I published a show from Emerging Telephony on IT Conversations that consisted of three lightening talks by Bill Weinberg, Brad Templeton, and Johannes Ernst. Bill gave a good talk about open phones and why we don't have one yet. Open phones are a subject I care about, so I enjoyed that. Johannes gave one of the best short presentations I've heard on the multiple identifier problem. But Brad really entertained with his talk on why you should love CALEA. Brad's talk starts about 15 minutes in.

Actually, I should clarify. Brad didn't really give the presentation, rather it was his evil twin. CALEA is the Communications Assistance for Law Enforcement Act, a lot passed in 1994 that requires telephone carriers to put hooks in their system to allow wiretaps.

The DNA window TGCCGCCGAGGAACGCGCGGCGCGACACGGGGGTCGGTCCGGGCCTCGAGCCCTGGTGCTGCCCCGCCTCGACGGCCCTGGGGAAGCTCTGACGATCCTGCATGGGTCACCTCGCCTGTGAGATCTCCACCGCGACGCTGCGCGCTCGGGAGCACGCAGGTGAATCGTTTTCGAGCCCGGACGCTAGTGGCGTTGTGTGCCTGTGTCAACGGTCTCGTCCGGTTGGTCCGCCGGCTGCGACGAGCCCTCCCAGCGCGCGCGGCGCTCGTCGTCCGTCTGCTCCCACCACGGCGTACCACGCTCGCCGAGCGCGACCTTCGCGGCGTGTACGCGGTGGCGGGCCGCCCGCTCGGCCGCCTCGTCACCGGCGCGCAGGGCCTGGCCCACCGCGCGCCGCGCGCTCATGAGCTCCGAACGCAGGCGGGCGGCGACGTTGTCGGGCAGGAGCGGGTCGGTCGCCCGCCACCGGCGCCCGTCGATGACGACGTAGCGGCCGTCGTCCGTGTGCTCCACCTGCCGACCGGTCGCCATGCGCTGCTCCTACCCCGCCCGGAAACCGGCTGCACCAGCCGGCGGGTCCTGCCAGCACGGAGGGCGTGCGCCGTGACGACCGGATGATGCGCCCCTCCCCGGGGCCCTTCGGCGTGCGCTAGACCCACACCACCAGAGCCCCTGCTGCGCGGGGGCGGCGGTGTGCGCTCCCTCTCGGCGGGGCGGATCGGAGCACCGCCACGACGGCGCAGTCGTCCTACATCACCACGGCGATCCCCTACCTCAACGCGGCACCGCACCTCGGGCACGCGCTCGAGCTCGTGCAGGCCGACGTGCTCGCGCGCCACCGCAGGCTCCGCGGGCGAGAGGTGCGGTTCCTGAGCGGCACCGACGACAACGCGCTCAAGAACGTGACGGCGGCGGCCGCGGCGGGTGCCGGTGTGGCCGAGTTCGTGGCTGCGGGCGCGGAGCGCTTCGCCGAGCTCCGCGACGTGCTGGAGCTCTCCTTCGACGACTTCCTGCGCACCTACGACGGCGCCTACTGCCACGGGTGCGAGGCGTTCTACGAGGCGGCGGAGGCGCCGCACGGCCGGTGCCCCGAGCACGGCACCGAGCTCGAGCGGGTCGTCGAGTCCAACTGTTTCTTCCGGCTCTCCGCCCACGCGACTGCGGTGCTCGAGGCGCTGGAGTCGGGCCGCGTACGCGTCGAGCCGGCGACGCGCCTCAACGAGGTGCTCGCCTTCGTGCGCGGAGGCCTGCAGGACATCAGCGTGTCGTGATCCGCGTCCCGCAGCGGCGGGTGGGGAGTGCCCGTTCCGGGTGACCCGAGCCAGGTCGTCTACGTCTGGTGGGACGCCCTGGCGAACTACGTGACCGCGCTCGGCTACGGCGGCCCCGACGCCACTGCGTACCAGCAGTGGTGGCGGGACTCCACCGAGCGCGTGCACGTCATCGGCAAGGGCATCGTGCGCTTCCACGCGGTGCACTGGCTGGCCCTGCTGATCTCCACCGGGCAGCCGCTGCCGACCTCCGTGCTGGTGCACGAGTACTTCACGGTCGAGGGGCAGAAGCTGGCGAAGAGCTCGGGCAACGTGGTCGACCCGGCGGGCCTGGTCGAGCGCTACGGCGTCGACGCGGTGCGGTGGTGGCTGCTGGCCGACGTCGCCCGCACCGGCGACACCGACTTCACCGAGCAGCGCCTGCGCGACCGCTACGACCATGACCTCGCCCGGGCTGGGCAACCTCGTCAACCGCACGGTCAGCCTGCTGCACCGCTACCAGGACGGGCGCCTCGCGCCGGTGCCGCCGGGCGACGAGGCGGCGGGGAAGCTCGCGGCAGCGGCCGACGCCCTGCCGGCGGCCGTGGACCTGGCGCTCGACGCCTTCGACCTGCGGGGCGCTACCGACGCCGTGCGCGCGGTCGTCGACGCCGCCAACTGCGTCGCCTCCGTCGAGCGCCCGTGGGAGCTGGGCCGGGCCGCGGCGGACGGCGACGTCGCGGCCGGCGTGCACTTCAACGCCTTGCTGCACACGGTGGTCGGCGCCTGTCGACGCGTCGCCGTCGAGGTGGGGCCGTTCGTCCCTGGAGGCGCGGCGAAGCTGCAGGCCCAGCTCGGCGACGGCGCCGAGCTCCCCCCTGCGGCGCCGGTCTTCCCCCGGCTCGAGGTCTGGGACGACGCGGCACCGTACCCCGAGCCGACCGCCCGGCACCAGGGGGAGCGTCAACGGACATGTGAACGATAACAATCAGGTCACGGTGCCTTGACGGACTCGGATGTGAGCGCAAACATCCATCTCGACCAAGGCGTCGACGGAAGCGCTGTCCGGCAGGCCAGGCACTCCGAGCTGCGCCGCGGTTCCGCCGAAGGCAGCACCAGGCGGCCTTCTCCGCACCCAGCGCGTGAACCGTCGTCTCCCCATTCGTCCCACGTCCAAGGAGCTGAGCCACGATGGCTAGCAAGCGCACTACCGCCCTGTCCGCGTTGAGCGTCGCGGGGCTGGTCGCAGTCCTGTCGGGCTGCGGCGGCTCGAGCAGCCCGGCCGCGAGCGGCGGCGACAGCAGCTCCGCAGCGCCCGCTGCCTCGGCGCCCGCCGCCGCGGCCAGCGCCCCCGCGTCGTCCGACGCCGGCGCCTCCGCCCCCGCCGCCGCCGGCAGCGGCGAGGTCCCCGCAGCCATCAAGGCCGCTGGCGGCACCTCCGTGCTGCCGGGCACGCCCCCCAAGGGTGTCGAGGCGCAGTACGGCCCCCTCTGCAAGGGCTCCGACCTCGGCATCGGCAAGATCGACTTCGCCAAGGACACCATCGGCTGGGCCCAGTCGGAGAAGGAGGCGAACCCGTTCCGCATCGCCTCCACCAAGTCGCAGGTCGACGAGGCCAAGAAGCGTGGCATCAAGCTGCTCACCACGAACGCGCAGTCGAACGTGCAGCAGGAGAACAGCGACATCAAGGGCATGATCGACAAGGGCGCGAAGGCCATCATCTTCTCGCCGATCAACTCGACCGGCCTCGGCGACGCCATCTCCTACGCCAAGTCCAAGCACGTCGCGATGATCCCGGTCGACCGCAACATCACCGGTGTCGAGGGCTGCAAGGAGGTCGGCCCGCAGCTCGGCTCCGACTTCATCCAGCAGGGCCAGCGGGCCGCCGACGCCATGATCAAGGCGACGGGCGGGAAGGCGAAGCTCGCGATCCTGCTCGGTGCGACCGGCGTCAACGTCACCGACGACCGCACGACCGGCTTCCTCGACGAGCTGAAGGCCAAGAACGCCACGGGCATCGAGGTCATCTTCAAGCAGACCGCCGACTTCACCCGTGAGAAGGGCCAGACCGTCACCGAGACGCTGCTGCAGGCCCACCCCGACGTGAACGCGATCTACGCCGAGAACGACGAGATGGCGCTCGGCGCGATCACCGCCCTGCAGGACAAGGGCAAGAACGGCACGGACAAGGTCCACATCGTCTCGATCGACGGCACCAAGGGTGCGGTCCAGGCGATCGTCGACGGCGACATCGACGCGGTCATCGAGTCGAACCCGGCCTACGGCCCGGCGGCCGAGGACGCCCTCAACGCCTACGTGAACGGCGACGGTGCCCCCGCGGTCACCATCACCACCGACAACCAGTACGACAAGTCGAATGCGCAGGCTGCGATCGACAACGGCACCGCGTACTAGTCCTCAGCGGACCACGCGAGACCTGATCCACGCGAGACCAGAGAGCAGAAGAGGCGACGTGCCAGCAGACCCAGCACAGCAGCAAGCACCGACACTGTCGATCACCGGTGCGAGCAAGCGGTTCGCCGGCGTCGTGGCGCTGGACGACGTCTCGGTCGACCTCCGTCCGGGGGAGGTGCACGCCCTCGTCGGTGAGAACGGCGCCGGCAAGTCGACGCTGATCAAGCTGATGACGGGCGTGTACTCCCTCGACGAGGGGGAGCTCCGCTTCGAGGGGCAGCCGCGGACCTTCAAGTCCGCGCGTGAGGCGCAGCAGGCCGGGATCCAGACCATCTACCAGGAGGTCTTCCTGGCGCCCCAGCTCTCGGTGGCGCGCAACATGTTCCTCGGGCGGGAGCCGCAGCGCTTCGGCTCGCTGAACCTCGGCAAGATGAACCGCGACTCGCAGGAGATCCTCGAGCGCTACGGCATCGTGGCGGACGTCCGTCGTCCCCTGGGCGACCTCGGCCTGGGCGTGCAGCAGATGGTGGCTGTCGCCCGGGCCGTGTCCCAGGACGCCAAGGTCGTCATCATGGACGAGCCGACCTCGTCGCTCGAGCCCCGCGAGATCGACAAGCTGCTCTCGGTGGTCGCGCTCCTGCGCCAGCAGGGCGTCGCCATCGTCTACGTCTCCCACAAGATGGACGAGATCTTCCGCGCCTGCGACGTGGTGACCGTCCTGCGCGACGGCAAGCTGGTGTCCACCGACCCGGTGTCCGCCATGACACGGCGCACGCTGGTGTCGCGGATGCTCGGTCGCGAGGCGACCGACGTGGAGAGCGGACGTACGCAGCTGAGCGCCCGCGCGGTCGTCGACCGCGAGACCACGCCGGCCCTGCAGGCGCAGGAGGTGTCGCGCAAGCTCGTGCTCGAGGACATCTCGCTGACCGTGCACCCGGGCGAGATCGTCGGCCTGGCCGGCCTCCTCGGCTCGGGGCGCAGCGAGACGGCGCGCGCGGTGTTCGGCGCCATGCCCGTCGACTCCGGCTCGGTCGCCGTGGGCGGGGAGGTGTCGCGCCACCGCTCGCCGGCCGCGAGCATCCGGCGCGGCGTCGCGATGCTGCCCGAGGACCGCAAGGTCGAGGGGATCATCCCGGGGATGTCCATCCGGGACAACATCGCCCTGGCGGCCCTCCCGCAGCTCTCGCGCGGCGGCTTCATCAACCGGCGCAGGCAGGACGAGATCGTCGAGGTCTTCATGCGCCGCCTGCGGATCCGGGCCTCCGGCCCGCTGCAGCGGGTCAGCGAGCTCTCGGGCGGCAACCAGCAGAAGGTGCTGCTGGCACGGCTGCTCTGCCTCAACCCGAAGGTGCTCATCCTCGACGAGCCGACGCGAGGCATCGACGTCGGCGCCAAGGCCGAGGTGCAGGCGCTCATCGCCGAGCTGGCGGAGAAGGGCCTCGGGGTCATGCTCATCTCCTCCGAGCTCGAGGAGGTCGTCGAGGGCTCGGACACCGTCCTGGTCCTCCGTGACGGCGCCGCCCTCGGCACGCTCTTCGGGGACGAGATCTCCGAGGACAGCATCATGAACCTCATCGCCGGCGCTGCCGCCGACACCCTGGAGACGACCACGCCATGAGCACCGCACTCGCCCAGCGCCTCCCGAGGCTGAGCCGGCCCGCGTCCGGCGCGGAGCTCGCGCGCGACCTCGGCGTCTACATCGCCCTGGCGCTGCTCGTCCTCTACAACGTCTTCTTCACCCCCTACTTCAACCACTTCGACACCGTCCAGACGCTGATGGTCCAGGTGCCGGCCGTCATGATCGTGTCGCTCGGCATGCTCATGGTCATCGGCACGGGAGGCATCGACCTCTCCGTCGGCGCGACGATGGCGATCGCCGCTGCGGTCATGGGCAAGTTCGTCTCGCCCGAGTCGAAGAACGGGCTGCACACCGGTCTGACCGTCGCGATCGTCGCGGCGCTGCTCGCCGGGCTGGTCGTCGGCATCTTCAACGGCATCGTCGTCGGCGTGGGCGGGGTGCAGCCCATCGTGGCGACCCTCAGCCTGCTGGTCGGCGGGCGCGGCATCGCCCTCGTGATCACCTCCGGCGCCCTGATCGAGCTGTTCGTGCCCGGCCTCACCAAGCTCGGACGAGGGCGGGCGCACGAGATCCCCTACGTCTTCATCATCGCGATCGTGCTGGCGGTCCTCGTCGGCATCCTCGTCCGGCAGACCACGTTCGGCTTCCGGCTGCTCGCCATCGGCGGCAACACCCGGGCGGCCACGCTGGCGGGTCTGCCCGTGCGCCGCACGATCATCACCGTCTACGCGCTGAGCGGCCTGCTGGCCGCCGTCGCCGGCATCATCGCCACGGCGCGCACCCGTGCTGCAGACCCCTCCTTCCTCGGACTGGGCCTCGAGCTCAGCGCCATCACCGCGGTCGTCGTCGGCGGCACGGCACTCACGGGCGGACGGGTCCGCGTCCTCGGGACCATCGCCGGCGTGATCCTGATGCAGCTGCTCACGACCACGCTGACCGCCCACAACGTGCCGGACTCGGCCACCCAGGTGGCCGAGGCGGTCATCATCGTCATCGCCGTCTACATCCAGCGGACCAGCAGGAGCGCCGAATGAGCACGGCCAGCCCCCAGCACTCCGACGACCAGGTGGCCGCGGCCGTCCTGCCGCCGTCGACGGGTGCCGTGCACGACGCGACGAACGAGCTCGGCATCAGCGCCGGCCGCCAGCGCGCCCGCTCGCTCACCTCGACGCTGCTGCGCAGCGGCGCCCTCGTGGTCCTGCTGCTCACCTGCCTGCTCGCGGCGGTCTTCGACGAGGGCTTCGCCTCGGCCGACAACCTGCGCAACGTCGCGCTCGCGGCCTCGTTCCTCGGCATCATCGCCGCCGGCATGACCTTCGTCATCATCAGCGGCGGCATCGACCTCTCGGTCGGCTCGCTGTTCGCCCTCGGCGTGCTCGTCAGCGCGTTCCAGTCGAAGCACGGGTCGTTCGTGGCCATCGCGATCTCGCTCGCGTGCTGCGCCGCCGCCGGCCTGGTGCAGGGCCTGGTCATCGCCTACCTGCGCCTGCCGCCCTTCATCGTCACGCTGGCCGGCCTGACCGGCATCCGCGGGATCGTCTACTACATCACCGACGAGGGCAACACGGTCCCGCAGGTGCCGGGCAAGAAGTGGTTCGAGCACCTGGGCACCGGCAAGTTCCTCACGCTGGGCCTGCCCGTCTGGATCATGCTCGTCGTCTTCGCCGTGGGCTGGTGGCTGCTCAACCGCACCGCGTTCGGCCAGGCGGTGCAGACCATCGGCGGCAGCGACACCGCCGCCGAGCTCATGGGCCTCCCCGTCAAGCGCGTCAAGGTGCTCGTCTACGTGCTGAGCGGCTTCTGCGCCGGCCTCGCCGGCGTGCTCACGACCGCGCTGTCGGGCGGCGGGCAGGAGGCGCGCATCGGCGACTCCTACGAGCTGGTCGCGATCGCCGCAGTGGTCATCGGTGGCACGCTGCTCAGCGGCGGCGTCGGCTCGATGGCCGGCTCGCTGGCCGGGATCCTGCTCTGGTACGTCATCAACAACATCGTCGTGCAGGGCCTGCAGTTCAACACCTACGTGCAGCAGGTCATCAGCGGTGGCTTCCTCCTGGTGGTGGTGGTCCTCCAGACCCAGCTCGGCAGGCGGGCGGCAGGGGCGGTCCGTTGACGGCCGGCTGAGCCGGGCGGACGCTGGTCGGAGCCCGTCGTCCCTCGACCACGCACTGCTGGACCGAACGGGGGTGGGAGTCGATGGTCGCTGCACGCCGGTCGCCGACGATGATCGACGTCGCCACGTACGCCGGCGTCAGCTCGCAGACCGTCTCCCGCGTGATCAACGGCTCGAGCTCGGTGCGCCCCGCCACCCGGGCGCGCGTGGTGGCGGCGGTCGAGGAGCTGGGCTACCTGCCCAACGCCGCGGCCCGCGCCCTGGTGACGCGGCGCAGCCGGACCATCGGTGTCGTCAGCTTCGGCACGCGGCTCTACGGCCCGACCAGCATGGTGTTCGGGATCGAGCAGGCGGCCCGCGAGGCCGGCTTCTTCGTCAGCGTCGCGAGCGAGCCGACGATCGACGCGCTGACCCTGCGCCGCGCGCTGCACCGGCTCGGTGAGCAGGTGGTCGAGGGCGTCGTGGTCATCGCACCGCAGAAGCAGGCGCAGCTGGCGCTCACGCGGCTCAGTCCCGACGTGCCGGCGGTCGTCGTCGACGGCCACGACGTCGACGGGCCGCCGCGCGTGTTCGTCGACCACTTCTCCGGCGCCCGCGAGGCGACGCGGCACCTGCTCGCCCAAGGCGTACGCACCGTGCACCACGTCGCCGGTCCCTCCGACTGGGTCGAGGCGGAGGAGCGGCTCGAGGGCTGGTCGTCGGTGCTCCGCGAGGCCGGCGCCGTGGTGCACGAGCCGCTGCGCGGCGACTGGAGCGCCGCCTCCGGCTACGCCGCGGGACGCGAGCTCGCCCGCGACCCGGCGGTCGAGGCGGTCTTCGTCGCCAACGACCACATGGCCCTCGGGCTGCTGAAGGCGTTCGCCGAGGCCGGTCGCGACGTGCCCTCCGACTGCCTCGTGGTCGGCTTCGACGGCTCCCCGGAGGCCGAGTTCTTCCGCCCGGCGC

Now you see why Brad's evil twin gave the talk--no self-respecting EFF chairman could tell you to love something like CALEA, but if you're an ILEC (incumbement telephone company) you'd love it because it stifles innovation and makes it hard for small companies to compete with you.

I wish every legislator in every state could listen to Brad's talk and understand it. Legislators talk about making it easy for small companies and wanting innovation, and I think they're sincere. But they don't understand how their actions create environments that favor incumbents.

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